Up close: Dans la rue

Up close: Dans la rue

In March, Vallier donated coats to homeless youth through the Dans la rue organisation. We took the opportunity to meet the people who work there and learn more about the mission of the Dans la rue, and found out about the impact of the pandemic on its activities.

What is Dans La Rue’s mission?

Dans La Rue helps young people who are homeless or in precarious situations. With dedication, empathy and respect, and with the support of the community, Dans la rue addresses their immediate needs and works with them to develop the skills and resources they need to lead more independent and rewarding lives. 

Each member of our team contributes their expertise and listening skills to accompany these young people in the various spheres of their lives. Whether it’s the counsellors, psychologists or support staff, each one of our members pursues the organisation's mission on a daily basis, guided by the values of commitment, benevolence, respect and collaboration.

What impact has the pandemic had on young people at risk, and on the organisation's mission?

Since the beginning of the pandemic, our workers have noticed that the most vulnerable young people naturally turn to Dans la rue services, a place they see as safe and where they can always find someone to help them. When they come to us, young people are often hungry and cold. Basic care is difficult to provide outside of Dans la rue. We’ve also found that the mental health of young people is greatly affected by the pandemic, and they often need urgent support in this area.

How do you adapt and continue to help?

We had to teach, explain and popularise new health measures to the young people who came to us, and do it quickly, so that we could remain open and safe. We’re in constant contact with the CIUSSS du Centre-Sud-de-l'Île-de-Montréal and the organizations that provide services to the homeless. This allows us to have an overview of the services offered, and the constraints for the homeless population in Montreal. 

Also, in these difficult times, the kids we see are in even greater need of psychosocial support. Beyond meals and nights, the presence and psychological support offered by our workers are essential for young homeless people facing psychological distress, anxiety and a feeling of increased social isolation - now more than ever. We make sure we listen to them and refer them as soon as possible to whatever necessary resources they might need.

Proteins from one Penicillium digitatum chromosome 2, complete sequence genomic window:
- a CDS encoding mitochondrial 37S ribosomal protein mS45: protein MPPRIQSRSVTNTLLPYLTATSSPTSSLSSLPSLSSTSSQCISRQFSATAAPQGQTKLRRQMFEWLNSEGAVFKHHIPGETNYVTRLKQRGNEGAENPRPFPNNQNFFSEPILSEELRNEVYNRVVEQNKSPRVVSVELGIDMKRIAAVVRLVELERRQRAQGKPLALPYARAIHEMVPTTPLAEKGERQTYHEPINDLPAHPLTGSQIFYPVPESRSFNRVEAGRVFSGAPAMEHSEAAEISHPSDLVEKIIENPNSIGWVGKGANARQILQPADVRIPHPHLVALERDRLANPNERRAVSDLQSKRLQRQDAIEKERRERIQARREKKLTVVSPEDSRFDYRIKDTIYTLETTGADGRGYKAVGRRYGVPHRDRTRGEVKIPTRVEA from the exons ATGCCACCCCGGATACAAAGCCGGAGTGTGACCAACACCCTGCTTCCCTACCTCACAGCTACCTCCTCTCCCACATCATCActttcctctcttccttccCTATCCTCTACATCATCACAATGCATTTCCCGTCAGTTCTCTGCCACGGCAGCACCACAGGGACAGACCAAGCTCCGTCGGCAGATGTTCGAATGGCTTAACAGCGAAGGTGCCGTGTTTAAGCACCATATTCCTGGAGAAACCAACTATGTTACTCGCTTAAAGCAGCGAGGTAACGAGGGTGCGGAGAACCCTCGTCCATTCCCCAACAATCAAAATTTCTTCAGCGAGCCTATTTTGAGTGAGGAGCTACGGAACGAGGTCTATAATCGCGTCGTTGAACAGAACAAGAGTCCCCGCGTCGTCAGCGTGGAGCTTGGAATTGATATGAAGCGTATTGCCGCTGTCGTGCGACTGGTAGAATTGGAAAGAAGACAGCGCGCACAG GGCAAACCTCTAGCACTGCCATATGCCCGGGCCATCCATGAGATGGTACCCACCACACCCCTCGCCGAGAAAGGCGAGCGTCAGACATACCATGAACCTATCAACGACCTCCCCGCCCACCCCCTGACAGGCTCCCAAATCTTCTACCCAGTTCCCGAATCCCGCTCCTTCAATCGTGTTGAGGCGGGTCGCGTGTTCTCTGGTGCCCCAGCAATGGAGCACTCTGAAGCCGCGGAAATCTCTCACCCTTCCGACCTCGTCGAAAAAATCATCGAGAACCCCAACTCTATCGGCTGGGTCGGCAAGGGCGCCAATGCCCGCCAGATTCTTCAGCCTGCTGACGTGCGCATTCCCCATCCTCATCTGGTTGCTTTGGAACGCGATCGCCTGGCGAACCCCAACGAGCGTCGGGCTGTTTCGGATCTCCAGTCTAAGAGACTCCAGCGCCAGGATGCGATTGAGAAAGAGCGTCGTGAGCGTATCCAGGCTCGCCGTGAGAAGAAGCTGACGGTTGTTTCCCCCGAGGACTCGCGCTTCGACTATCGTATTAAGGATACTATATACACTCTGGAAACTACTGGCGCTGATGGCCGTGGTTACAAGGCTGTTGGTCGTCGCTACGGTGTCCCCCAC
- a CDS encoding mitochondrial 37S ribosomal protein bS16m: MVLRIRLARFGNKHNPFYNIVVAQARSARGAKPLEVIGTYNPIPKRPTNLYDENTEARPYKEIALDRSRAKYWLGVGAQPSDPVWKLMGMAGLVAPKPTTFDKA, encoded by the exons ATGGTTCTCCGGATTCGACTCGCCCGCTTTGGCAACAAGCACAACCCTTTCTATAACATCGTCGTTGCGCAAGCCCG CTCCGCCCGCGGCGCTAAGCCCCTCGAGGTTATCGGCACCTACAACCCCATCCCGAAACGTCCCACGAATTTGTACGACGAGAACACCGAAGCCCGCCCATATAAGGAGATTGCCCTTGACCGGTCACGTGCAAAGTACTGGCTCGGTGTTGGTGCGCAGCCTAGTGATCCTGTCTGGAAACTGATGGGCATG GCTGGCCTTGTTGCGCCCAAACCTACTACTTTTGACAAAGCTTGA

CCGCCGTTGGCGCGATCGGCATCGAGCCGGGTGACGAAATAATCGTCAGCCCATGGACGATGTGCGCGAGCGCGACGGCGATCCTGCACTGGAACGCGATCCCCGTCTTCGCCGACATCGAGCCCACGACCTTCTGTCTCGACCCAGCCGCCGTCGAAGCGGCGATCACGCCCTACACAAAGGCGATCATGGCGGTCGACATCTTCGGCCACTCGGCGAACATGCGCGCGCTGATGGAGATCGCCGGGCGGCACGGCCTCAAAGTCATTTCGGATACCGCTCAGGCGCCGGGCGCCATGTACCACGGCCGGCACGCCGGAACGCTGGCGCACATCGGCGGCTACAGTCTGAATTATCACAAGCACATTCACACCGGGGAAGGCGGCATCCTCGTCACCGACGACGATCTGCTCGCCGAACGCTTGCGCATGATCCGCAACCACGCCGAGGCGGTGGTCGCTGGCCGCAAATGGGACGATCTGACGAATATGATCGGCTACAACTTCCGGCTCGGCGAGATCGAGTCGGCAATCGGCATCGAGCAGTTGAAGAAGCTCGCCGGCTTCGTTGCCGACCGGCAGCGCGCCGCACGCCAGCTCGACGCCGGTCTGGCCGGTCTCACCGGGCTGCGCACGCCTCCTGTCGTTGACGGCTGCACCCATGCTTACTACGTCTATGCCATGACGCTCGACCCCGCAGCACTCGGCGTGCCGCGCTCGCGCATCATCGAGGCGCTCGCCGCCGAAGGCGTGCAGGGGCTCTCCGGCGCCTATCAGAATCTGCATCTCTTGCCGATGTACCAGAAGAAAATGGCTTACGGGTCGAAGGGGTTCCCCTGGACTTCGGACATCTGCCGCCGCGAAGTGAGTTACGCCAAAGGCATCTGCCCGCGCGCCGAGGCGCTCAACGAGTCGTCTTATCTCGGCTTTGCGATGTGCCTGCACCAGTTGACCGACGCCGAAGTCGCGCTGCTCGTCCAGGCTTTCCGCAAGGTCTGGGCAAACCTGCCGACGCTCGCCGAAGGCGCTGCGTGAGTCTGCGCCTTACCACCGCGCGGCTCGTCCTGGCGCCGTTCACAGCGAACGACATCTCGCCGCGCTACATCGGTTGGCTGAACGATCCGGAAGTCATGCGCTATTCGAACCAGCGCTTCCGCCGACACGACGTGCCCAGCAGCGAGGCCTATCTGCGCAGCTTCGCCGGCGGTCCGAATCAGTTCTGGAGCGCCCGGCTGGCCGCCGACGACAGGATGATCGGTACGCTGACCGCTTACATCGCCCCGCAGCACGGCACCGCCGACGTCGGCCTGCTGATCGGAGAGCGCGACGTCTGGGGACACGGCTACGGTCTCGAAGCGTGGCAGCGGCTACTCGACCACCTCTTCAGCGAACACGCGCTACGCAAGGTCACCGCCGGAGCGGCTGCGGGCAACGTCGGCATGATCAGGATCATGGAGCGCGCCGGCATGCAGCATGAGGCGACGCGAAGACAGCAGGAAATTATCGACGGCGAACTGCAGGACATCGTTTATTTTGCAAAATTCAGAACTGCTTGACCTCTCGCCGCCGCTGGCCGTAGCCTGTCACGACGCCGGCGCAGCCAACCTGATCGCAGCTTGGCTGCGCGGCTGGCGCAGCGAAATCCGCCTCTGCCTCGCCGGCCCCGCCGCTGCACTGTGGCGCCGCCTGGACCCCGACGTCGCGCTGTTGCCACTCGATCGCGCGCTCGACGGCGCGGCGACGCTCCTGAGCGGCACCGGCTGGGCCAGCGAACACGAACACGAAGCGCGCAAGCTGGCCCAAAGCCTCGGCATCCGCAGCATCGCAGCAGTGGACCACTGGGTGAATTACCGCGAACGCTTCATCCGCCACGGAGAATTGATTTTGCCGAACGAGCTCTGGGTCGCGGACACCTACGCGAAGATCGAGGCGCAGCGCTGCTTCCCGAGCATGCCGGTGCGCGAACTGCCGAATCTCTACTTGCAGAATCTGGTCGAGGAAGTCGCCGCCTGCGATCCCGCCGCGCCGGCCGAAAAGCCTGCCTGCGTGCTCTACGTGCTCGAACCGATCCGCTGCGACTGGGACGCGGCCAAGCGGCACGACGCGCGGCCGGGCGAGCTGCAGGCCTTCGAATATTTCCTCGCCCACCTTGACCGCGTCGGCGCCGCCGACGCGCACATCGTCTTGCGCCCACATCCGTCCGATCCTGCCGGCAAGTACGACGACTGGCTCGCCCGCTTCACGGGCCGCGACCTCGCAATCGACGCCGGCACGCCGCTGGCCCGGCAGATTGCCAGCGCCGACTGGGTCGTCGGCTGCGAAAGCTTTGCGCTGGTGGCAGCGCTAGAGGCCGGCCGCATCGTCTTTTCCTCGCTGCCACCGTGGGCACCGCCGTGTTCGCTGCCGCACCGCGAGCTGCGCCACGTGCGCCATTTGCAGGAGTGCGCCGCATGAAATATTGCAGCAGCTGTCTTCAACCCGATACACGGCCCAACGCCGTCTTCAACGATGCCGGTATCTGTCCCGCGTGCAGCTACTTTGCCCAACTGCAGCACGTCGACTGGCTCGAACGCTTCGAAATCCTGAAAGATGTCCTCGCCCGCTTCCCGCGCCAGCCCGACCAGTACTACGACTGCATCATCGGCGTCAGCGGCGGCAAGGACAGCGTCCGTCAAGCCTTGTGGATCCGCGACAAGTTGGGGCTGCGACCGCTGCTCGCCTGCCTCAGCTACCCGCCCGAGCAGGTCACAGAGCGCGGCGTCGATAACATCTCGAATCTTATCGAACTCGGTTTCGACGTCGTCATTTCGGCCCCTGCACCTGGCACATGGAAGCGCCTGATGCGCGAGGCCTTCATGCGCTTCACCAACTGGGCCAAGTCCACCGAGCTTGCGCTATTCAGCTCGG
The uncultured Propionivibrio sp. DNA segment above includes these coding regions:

What are the challenges of youth homelessness compared to adult homelessness?

The causes and realities of youth homelessness are different from those of adult homelessness, and they require adapted solutions. Some young people experience housing instability (sleeping outdoors, moving back and forth between home and other places, sharing a roof) and a precarious situation in terms of mental health and substance abuse. They lack education and have little access to the labour market. They have little experience of independent living. Homelessness is very rarely a choice. Young people have a desire to get out of it.

It’s often caused by family dysfunction (violence, abuse, substance abuse, mental health), poverty, underemployment, lack of affordable housing, and breakdowns in the care system (physical and mental) and child welfare.

What should we as a society pay more attention to?

Learn about the various ways to help those in need. Learn about the causes and consequences of youth homelessness as well.

Confronting our prejudices - because all homeless people are in unique and different situations. The stereotypes we have often prevent us from having an enlightened awareness of reality, or rather, of the diversity of realities. It’s important to remember that homelessness is rarely a choice, and can be the result of many events or conditions. No one is immune to bad luck, a health problem, eviction, and so on.

Listen to people in need - they know their situation, strengths, weaknesses and desires best. The first step is to be open and welcoming. Without this, care and services cannot be provided for the good of those in need. We must be able to understand the full complexity of a situation in order to provide services with both a medium and long-term vision.

Finally, don’t hesitate to call out any unfair or unacceptable situation for a person or a group of people. We’re all part of society, and it’s our duty to speak out when society leaves out or penalises the most vulnerable. Engagement can be on a small scale (donating time or money to a local organisation) or on a large scale (writing a letter to your MP to demand action on a bill).